Timing seen as crucial as snap election looms in Portugal

By Andrei Khalip and Sergio Goncalves

LISBON (Reuters) – Portuguese President Marcelo Rebelo de Sousa kicked off talks with the main political parties on Wednesday to decide whether, or how soon, to call a snap election following the abrupt resignation of the Socialist prime minister.

Antonio Costa stepped down on Tuesday after prosecutors detained his chief of staff in an investigation into alleged illegalities in his government’s handling of lucrative lithium and hydrogen projects and said Costa was the target of a related probe. Costa has denied wrongdoing.

It is up to the conservative president to decide whether to allow the Socialist Party (PS), which has a parliamentary majority, to form a new or interim government, or to disband parliament and call an election.

His decision is expected on Thursday.

He had warned Costa previously that his exit for any reason would trigger a snap election, and analysts see that as the most likely option, although he could choose to give more time to the PS to get next year’s budget over the line in parliament.

“From an economic and social point of view, it’s important to know whether some measures of the budget will have the capacity to be implemented… Timing is everything,” said political scientist Antonio Costa Pinto.

The measures include lower income tax rates for the middle class and increased social benefits.

“Whatever the president decides, it’s important that he takes into account this concern with the conclusion of the budget,” said Ines de Sousa Real, head of the People-Animals-Nature (PAN) party with one house seat, after meeting the president.

Most political leaders have said they want a snap election but analysts note it may be in their interest to have it later rather than sooner as, with Costa gone, there are practically no household names among them.

“If Rebelo de Sousa pushes for a quick dissolution, the elections would occur in January, but the president might choose to delay them in order to give parties more time to prepare,” said Antonio Barroso, of Teneo political consultants.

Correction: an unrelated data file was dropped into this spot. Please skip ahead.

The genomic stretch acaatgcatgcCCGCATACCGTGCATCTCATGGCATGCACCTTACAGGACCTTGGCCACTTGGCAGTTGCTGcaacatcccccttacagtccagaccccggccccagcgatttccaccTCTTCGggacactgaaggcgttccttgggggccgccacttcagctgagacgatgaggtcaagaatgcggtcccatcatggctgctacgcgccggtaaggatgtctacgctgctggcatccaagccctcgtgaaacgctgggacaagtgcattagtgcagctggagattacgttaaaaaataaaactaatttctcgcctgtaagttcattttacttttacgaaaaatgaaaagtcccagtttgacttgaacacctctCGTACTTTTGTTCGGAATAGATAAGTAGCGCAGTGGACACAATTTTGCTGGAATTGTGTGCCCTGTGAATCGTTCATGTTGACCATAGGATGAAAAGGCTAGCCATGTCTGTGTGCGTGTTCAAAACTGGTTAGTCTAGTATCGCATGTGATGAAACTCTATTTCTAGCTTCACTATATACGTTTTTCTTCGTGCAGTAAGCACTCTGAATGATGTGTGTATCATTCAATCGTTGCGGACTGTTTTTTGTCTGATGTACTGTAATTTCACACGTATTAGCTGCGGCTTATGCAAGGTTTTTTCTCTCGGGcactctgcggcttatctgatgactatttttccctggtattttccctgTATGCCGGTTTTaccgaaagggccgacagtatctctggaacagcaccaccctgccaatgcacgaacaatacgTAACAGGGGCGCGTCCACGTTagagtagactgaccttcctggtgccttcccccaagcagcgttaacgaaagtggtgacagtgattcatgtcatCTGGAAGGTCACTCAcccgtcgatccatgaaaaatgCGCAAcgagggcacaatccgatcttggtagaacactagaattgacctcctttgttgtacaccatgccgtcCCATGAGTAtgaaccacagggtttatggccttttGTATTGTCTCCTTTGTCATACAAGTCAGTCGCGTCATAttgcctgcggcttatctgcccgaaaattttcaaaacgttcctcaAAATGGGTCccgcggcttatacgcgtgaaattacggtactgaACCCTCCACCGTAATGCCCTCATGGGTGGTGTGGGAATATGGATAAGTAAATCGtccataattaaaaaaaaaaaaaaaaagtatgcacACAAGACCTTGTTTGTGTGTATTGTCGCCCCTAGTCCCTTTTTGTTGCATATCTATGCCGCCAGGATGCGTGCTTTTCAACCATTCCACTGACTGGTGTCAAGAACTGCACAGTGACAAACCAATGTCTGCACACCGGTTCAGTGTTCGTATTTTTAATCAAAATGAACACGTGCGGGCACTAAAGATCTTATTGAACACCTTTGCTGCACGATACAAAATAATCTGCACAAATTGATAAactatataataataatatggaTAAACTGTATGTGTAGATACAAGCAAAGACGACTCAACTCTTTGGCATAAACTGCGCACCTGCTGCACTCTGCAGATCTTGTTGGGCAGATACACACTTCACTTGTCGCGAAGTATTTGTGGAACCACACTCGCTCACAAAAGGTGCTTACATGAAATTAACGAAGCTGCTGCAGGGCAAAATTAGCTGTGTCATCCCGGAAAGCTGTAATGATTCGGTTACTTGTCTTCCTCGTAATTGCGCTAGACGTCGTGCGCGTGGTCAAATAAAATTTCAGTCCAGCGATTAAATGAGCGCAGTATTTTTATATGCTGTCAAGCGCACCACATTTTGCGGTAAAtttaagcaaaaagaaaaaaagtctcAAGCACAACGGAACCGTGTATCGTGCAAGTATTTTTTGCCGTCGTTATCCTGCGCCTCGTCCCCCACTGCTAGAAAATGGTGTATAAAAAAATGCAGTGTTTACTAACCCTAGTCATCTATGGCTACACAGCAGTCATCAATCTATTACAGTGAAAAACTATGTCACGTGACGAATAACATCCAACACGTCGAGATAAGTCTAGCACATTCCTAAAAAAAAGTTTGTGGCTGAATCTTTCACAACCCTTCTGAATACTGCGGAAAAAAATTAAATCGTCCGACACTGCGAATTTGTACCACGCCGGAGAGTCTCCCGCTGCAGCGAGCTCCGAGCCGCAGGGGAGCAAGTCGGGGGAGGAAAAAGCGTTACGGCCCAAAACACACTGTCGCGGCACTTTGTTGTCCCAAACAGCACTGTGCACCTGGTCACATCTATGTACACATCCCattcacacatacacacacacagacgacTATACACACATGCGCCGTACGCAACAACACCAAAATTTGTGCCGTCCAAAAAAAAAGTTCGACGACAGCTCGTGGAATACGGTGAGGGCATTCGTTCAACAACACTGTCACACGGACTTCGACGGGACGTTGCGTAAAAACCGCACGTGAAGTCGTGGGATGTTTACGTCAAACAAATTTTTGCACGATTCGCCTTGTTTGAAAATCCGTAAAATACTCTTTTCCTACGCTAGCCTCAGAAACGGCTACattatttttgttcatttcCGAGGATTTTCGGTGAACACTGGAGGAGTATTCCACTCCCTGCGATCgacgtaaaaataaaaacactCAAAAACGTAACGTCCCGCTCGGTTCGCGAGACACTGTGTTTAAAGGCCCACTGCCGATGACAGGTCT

By law, an election needs to be held within 60 days of the publishing of the presidential decree dissolving parliament.


The main opposition Social Democratic Party (PSD) is seen as the obvious beneficiary of an early election, but there are doubts whether it could win a full majority or even build enough support to form a stable government.

The PSD is still reeling from defeat in a January 2022 election that caused a leadership change.

Its new leader, 50-year-old Luis Montenegro, who had been largely out of the spotlight since resigning as a lawmaker in 2018, has so far struggled to gain momentum in opinion polls.

His most heavyweight likely rival would be Pedro Nuno Santos of the PS, who analysts say Costa had been grooming as his successor, if the party picks him to run.

He successfully coordinated support for a previous minority government with the far left in 2015-2019, but his resignation as infrastructure minister in December 2022 in a scandal around a severance payout by state-owned airline TAP has undermined his popularity.

Andre Ventura, the populist leader of the far-right, anti-establishment Chega – the third-largest force in parliament – could become a kingmaker for the centre-right PSD if it fails to clinch a majority, but Montenegro has so far ruled out any such alliance.

Whatever happens, Rebelo de Sousa seemed unfazed by the tough decision facing him, emerging from the presidential palace on Tuesday night to stroll among wellwishers and snap selfies.

The 74-year-old former law lecturer and political commentator has used his constitutional power to disband parliament once before, in November 2021. Unlike now, Costa’s government then had no parliamentary majority and had just had its budget rejected.

(Additional reporting by Patricia Rua, editing by Aislinn Laing and Nick Macfie)